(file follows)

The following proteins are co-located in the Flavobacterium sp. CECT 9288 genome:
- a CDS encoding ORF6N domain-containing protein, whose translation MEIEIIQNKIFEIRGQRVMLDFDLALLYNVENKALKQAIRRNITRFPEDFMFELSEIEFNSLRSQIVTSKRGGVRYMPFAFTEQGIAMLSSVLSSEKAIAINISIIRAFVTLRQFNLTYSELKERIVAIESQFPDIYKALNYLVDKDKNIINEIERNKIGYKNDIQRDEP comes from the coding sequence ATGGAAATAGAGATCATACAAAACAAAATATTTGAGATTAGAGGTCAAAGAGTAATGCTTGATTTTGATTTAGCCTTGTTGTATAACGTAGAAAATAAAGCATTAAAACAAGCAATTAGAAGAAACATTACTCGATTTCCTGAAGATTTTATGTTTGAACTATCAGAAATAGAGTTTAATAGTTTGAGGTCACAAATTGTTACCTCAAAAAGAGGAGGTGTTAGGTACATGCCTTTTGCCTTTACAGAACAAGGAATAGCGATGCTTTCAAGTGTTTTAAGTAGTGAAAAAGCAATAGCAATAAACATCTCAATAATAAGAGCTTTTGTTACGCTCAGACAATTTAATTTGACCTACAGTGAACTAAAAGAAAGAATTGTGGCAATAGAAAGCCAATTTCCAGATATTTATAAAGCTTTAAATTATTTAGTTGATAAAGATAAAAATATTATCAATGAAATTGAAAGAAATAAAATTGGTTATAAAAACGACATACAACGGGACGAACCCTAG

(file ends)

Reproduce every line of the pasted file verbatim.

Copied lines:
The following proteins are co-located in the Flavobacterium sp. CECT 9288 genome:
- a CDS encoding ORF6N domain-containing protein, whose translation MEIEIIQNKIFEIRGQRVMLDFDLALLYNVENKALKQAIRRNITRFPEDFMFELSEIEFNSLRSQIVTSKRGGVRYMPFAFTEQGIAMLSSVLSSEKAIAINISIIRAFVTLRQFNLTYSELKERIVAIESQFPDIYKALNYLVDKDKNIINEIERNKIGYKNDIQRDEP comes from the coding sequence ATGGAAATAGAGATCATACAAAACAAAATATTTGAGATTAGAGGTCAAAGAGTAATGCTTGATTTTGATTTAGCCTTGTTGTATAACGTAGAAAATAAAGCATTAAAACAAGCAATTAGAAGAAACATTACTCGATTTCCTGAAGATTTTATGTTTGAACTATCAGAAATAGAGTTTAATAGTTTGAGGTCACAAATTGTTACCTCAAAAAGAGGAGGTGTTAGGTACATGCCTTTTGCCTTTACAGAACAAGGAATAGCGATGCTTTCAAGTGTTTTAAGTAGTGAAAAAGCAATAGCAATAAACATCTCAATAATAAGAGCTTTTGTTACGCTCAGACAATTTAATTTGACCTACAGTGAACTAAAAGAAAGAATTGTGGCAATAGAAAGCCAATTTCCAGATATTTATAAAGCTTTAAATTATTTAGTTGATAAAGATAAAAATATTATCAATGAAATTGAAAGAAATAAAATTGGTTATAAAAACGACATACAACGGGACGAACCCTAG